Just when I was ruing about not having much to listen to when it came to no-frills Deathcore, in 2014, pat came a Martyr Defiled full length! “No Hope No Morality” comes as the sophomore full length from Lincoln, UK based Death Metal/Hardcore mafia, Martyr Defiled.

Capitalizing on their Death- and to a very little extent Black- influences, Martyr Defiled unveil NHNM with a storm brewer of a number, in “Lvcifer”. Right off the bat, the listener should be able to tell the gradient of betterment in. “Demons in the Mist” is the kind of batshit crazy composition that had gotten me hooked to Martyr Defiled all that time back when the “Ecophagy EP” was released, when bands like Evita and Johnny Truant were the toast of Core-dom. A hard-hitting bass tone and equally menacing drum work by Richard Duffin make the first single of the track a hit to say the least. Given the in your face quality of breakdowns the band has strewn like land-mines all over the track this baby is bound to bruise some necks. Wait, make that all the necks.

“Sineater” is a testament to founding member and vocalist Matthew Jones enviable vocal chops. Three tracks into the album, Jones should majorly impress both new fans and old with his admirable range of vocal fries. By “616”, most of you should nod in agreement that there are hordes of mangy sounding riffs on the record, the kind that sticks in your head and play out like a soundtrack if and when your adrenaline shoots up! And if the first 4 tracks do not convince you about the heaviness on the record then “No Hope” should with that bull of a roar that vocalist Jones unleashes at the mouth of the breakdown.

What further sits well with me is that Martyr Defiled have averted clichés normally found in the Metal/Core game, such as blurring the line between the two genres. Most of the compositions on the album lean more towards the Metal side than the Core influence, which works out in favour of the compositions: A jarring tone complemented by a heavy down-tuned fretwork set the mood for each track with finesse, and somehow it really does not inch towards monotony a bit, unlike in most cases. The amalgamation of some nicely written Thrashy riffs, tastefully executed breakdowns and palm muted verses, a penchant for catchy hooks, all paint the picture for an album filled to the brim with good solid contemporary Metal.

 “The Taste of Iron” sees the 5-piece get dangerously close to any amount of Thrash influence they have. Maybe it is just me, maybe I am reading into it more than necessary, but the tone and technique definitely spelt “Thrash” for me. Goes without saying this is the farthest thing from a damper for anyone. The riffs sound more infectious beyond this point and even the average listener can tell that the band is good enough at what they do to try and compete with each other, vying for the listener/critic’s attention. “Of Sheep and Swine” boasts of the creepiest and most ominous-sounding solo I have heard in a while but jokes aside, the lead work on the track is commendable to say the least. Surprisingly “Deathstare” the penultimate track has the most going on it than majority of the tracks on the album combined. Break neck drum patterns, impromptu dynamic shifts spell another hit track in my books. The album concludes the mosh-frenzy with a dapper of a curtain call in the form of “No Morality”. Highlighting the sheen of the production on the album, “No Morality” sees the band whip up the perfect end to a near-perfect album. Sticking to their comfort zone the final track is a breakdown centric one which sees vocalist Jones’ squeals doing their best to leave a lasting impression: Mission accomplished.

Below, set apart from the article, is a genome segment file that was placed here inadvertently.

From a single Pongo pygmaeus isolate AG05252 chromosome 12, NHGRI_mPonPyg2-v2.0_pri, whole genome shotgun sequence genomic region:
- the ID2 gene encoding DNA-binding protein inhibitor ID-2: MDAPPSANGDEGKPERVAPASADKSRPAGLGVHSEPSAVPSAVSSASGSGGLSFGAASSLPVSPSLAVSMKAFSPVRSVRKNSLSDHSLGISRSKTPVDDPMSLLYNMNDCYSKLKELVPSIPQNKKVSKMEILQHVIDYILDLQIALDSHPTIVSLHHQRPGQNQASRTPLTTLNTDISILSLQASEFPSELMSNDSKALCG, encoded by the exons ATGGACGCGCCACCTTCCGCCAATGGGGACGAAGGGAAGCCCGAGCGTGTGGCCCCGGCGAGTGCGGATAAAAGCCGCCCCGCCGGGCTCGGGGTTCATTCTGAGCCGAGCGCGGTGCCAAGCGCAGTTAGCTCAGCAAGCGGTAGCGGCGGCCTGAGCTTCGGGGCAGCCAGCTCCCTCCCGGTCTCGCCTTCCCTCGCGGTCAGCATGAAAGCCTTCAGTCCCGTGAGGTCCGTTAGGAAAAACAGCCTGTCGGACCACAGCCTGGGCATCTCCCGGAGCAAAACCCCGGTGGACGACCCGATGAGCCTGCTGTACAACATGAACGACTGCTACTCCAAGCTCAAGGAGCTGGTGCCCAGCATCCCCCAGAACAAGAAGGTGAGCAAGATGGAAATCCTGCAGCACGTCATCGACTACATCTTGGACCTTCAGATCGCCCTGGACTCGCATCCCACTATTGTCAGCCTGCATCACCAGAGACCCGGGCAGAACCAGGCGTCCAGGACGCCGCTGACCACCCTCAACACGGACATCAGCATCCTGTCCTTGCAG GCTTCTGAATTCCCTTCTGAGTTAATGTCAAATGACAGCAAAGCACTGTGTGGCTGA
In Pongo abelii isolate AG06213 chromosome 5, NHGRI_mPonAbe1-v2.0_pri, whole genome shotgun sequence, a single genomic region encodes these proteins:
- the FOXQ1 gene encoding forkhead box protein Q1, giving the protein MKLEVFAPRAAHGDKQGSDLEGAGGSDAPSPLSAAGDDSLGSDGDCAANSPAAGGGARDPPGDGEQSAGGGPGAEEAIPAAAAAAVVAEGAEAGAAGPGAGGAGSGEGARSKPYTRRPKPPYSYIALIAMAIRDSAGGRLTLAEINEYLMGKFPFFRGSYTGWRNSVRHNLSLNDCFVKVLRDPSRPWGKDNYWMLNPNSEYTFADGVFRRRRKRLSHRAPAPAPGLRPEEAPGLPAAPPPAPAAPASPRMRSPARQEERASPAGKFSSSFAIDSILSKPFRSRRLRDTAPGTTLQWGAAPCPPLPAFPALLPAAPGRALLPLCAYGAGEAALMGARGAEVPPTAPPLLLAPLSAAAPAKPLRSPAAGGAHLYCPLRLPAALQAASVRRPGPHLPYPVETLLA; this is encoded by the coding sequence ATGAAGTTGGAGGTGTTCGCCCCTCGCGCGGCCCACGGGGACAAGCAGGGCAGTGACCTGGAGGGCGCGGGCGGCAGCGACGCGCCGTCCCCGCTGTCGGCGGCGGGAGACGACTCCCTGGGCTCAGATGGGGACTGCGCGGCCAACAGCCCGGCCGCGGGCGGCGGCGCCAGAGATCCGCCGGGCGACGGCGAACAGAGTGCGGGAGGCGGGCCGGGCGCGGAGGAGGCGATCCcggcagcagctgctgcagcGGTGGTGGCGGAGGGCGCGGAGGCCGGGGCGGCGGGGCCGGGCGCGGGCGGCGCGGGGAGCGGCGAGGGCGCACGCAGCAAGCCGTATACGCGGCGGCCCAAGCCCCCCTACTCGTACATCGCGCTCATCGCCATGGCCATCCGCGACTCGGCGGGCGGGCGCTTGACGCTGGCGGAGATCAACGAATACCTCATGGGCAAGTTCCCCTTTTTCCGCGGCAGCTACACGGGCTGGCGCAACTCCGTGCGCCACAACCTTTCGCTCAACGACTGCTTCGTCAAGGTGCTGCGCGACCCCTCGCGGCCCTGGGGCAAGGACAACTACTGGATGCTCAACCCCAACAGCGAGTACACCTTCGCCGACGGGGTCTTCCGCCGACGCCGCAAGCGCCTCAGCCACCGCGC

Martyr Defiled have not really done anything new that is essentially a game changer in the true meaning of it. However “No Hope No Morality” is an album that serves to remind the burgeoning scene under the “Core” banner that there still remains no excuse for substituting actual song writing skills with a bunch of 0’s and 1’s and one need not empty a bucket of bass-drops, sub-drops and electronic whirring on the canvas to make the outcome interesting. Playing to the strengths, merely updating the mould/template for compositions, compositions that are loud and heavy and not attention hungry (for the lack of better words) all work out wonderfully in favour of NHNM and Martyr Defiled.

“No Hope No Morality”, once again I say, is no genre bender or exceptional in its nuances; it’s just a bunch of tracks that are very well written; a bunch of tracks that actually ask the listener “Listen to me” and goes to the extent of grabbing them by the jugular and shoving oodles of groove down their ear and throat! Reminding me why I had liked this band so much in the first place, this album is a must listen for anyone who knows what kind of music we review here.



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